Chapter 17 section 1 (red)
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Chapter 17 section 1 (red) Chapter 17 section 1 (red) Document Transcript

  • “Tang and Song China” I. The Tang Dynasty a. timeline (p.513): 618 A.D. Tang Dynasty unites China; 960 A.D. Song Dynasty begins; 1271 Kublai Khan declares the Yuan dynasty; 1368 Ming dynasty is founded by a rebel general A. Tang Rule a. Han dysnasty falls in 220 A.D. b. 626: Tang Gaozu and his sons, all military, reunite China and declare emperorship c. Taizong revived bureaucracy (defined: gov. with many dept. and bureaus led by officials) d. the government remained the core of China until the 1900s e. Wu Zhao was the only ruler to rule China on her own B. A Flourishing Capital a. Chang’an capital had over one million inhabitants in the year 742 A.D. b. largest planned city 5 miles by 6 miles rectangle c. Turks, Indians, Jews, Koreans, and Persians filled the streets and markets d. foreigners were welcome but had their own living sections II. Rise of the Song Dynasty A. Fall of the Tang a. Drought, famine, high taxes, and fighting with neighboring peoples left problems at home b. in 700s, military and local leaders rebelled and took power; however, the bureaucracy survived B. A New Dynasty Rises a. Song Dysnasty: 960-1279 b. huge army used for protection from neighbors III. The Examination System a. civil service examinations were tests required for people to work for the gov. b. Scholar Officials: highly educated men who passed the civil service exam c. Confucius: civil service exams were based off of ideas and few ever passed. Wealth allowed for years of studying d. Merit System (Song Dynasty): people are hired and promoted based on talent and skill, rather than wealth and social status. Schools for the poor were opened. Jobs required that the work be done well. During Ming Dynasty, officials were not allowed to serve in the district they lived because they didn’t want favor. IV. Tang and Song Prosperity A. The Emperors and the Officials a. Emperor was under mandate from heaven, meaning he was all powerful and had heavenly support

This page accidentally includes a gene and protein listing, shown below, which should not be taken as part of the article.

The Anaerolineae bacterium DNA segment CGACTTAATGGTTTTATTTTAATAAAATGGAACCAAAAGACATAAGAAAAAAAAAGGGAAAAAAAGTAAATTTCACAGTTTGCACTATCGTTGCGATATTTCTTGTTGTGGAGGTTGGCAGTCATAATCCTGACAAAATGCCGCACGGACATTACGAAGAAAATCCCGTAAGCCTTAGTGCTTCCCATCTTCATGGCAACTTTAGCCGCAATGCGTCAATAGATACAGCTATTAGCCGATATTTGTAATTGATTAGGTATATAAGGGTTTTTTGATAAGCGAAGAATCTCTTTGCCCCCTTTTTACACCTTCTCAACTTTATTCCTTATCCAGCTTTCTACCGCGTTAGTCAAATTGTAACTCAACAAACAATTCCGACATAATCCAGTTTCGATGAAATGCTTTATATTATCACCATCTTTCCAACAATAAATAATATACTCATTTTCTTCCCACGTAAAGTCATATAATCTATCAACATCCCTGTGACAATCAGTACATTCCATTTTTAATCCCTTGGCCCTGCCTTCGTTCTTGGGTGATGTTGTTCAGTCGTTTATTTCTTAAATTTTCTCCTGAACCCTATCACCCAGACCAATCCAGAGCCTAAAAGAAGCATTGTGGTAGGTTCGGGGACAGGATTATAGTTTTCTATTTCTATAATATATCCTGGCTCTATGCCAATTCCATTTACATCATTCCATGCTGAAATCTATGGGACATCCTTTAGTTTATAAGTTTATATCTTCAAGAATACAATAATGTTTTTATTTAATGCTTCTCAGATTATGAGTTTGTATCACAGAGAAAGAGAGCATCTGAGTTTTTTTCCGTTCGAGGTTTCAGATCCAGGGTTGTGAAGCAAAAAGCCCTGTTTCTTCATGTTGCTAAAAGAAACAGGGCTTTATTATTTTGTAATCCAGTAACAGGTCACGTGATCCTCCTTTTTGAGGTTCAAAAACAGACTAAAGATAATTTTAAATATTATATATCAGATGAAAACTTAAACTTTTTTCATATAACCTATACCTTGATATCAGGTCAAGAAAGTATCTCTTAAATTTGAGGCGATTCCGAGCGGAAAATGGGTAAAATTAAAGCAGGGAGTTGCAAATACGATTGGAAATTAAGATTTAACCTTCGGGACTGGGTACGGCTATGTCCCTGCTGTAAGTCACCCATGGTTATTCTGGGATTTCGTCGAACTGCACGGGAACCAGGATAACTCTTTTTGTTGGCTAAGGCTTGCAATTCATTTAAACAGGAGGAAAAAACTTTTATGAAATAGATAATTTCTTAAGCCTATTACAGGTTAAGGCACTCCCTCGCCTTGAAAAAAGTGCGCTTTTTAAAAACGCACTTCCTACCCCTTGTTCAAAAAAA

• b. By giving more power to the scholar-officials, the Song dynasty received loyal supporters and surpassed the nobles and wealthy families in society c. By 1100, China had numerous cities (mostly in south) and were heavily populated which is known as urbanization B. The Song Dynasty Shifts South a. the Song dynasty was being pressured in the north by the Jin dynasty, so they moved their attention to the southern capital of Hangzhou (hahn JOH) which was described as the richest place on earth C. Land Tenure a. the farms went from governmentally owned to wealthy Tang family ownership b. peasants worked the land as tenant farmers D. Advances in Farming a. farming advancement = population growth b. because the north was not as populated, wheat and barley were not in demand, but instead rice which grew well in humid and wet south c. a flooded fields where rice grew was called paddies d. irrigation was developed to keep the paddies wet and so was a strain of rice that allowed for two or three crops a year e. 750-1100 the population doubled from 50 to 100 million V. Trade Fuels Prosperity A. The Grand Canal a. the largest and longest human built canal in the 600s b. connects China’s largest rivers: the Huang in the north and the Chang in the south c. carried barges carrying rice and other goods for thousands of miles B. Currency a. money economy: consumers carry money rather than barter for goods b. Tang dynasty: copper coins, called cash, were the main money. But they were heavy and large to manage in large amounts c. Song Dynasty: paper money (the world’s first) C. Expanding Industries a. Silk: the industry grew because the farmers were using advanced technology and had more food than they needed; therefore, they were able to trade for craft items b. Ceramics: extremely fine quality. Porcelain was a hard with pottery c. Iron: was used for weapons, tools, nails, and religious artifacts D. The Growth of Trade a. 1. farms and factories production increase b. 2. Canals c. 3. Money Economy VI. China’s Golden Age